Rob Scullion Interview | Endtroducing

Mountain Biking Magazine



Rob Scullion Interview | Endtroducing

Rider, racer and industry man, Rob Scullion has a lot going on. He is Continental’s main man on the ground here in the UK, popping up at trade shows, demo days and races, usually spending most of his summertime weekends under an EZ–UP. He always has a smile on his face (well whenever he comes to Dirt HQ he does) and is always up for a chat…

From Dirt Issue 139 – September 2013

Words by Mike Rose. Photo by Ben Winder.

Who is Rob Scullion?

A person who is trying to balance work, life and riding. I have an awesome job working with some cool people.

Where do you live?

Macclesfield, on the edge of the Peaks.

What’s your job title?

Sales Manager (North) Continental.

What do you do?

I help with the day to day management of key accounts, marketing for the MTB and Tech rep for dealers.

How long have you worked for Continental?

It will be eight years this Christmas.

How did you land the job?

I applied for the job of my boss’ assistant after my first year at Uni, and I ended up getting it… I have never looked back. 

What’s the worst job you’ve ever had?

I worked in a yoghurt factory. It was fairly soul destroying.

Where’s your favourite place?

North coast of Ireland or a nice beach in Turkey.

Where’s your favourite place to ride?

Innerleithen and the Fort William local’s trails… so good!

When are you happiest?

On my bike with friends and traveling with my girlfriend.

What makes you angry?

People who complain about everything, and do nothing about it. Litter on trails, why do people do it?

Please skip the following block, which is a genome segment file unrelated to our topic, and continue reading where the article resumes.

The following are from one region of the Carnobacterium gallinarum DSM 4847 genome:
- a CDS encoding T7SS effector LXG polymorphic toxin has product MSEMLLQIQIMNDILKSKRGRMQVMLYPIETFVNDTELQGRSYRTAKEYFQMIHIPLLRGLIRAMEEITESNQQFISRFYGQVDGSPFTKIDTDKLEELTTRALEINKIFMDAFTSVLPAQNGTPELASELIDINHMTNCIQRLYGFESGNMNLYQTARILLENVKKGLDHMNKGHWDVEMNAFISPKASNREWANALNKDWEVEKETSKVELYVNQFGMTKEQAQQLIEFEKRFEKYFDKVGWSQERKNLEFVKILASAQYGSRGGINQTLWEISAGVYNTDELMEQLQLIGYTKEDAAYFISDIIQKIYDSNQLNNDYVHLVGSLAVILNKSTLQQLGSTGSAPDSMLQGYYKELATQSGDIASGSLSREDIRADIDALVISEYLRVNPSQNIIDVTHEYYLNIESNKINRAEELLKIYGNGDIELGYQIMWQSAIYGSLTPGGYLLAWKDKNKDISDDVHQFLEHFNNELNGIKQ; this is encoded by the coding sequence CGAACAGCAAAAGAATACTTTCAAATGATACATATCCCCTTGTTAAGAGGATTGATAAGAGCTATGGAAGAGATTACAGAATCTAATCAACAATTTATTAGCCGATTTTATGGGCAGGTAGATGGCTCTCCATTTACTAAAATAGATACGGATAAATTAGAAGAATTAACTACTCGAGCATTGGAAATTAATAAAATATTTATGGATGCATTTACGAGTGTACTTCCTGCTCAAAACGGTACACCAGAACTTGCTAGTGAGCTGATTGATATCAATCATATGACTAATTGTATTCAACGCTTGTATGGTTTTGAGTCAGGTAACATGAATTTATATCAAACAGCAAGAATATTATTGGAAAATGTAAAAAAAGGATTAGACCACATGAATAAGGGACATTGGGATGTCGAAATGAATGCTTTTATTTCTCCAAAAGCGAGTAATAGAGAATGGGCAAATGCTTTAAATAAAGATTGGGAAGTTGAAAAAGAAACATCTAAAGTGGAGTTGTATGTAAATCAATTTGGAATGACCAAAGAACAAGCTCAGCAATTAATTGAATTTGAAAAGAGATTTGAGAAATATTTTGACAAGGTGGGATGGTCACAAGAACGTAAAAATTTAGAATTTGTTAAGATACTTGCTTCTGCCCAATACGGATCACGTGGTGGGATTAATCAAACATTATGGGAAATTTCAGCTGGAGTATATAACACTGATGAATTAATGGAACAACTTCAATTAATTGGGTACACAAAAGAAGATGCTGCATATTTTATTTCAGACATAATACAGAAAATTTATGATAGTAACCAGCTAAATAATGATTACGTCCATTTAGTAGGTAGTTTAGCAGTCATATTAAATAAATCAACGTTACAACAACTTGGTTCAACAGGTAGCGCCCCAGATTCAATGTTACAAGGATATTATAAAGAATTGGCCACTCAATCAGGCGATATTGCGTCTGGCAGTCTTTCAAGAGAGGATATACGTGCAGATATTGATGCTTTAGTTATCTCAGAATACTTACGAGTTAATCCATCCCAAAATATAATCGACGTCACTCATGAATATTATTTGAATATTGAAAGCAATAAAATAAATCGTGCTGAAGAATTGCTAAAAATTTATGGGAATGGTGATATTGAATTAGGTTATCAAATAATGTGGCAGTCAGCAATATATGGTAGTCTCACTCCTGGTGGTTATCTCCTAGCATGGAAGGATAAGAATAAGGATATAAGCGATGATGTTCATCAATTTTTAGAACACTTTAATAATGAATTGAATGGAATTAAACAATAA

What makes you happy?

Riding a trail with friends so fast that it’s getting a bit wild. Such a good feeling.

What’s the best piece of advice you’ve ever been given?

Not to worry what other people think of you, it makes life very simple.

What’s the best piece of advice you’ve ever given?

I don’t think I’m mature enough to be dispensing advice just yet.

What are your extravagances?

My girlfriend and I just bought a new car, it’s meant to be a compromise… it’s quite a fast compromise. I like to eat out, especially curry. Nice coffee is also high on the agenda.

Who do you admire?

My grandparents and parents, Steve Peat for being rad, always. And anyone who attacks problems head on.

What’s the most important thing in your life?

My health, my family and my girlfriend. Anything after that is a bonus.

What would you never throw away?

I’m not a hoarder, so I don’t really hang on to things.

What’s your greatest fear?

Not having the use of my limbs.

What was your luckiest escape?

Me and a friend had a heavy awning weight land between us from a great height, I reckon it would have killed us had it hit us.

What’s the first thing you do in the morning?

Roll out of my dribble and turn the coffee machine on.

What would be your dream meal?

A buffet, with all the chefs from my favourite restaurants.

What things do you always carry with you?

Wallet, phone and keys.

Do you have any regrets?

None, I don’t worry about that kind of stuff.

What’s the most important lesson that you’ve learnt?

Don’t take things for granted.

If you could have dinner with three famous people (dead or alive) who would they be?

Phil Lynott, Howard Hughes and Steve Peat.

Who is your favourite rider?

Steve Peat for being the man, Sam Blenkinsop for being a charger and Jared Graves for being the best all round bike rider on the planet.

What’s your favourite bike product of all time?

RockShox Reverb and disc brakes that don’t boil.

What’s your least favourite bike product of all time?

Rim brakes, they were just shit.

What’s your favourite motto or saying?

‘Ave it’.

What bike are you riding at the moment?

Orange Alpine 160, custom build. NS Metropolis DJ bike and a Lapierre Xelius road bike.

What are you listening to at the moment?

White Lies and Pretty Lights.

What one thing would you change about yourself?

Have my eyes fixed, they’ve been screwed since I was in primary school. I reckon I’d be World Champ by now if I could see where I was going.

What are your weaknesses?


What does the future hold for you?

Bikes and traveling, hopefully together.

What does the future hold for mountain biking?

Hopefully some more uplift/lift centres in the UK. You can’t beat smashing out runs, and not having to get on a plane to do it. Antur Stiniog and Revolution are awesome.

How would you like to be remembered?

Hopefully a nice person, but you can’t please everyone!


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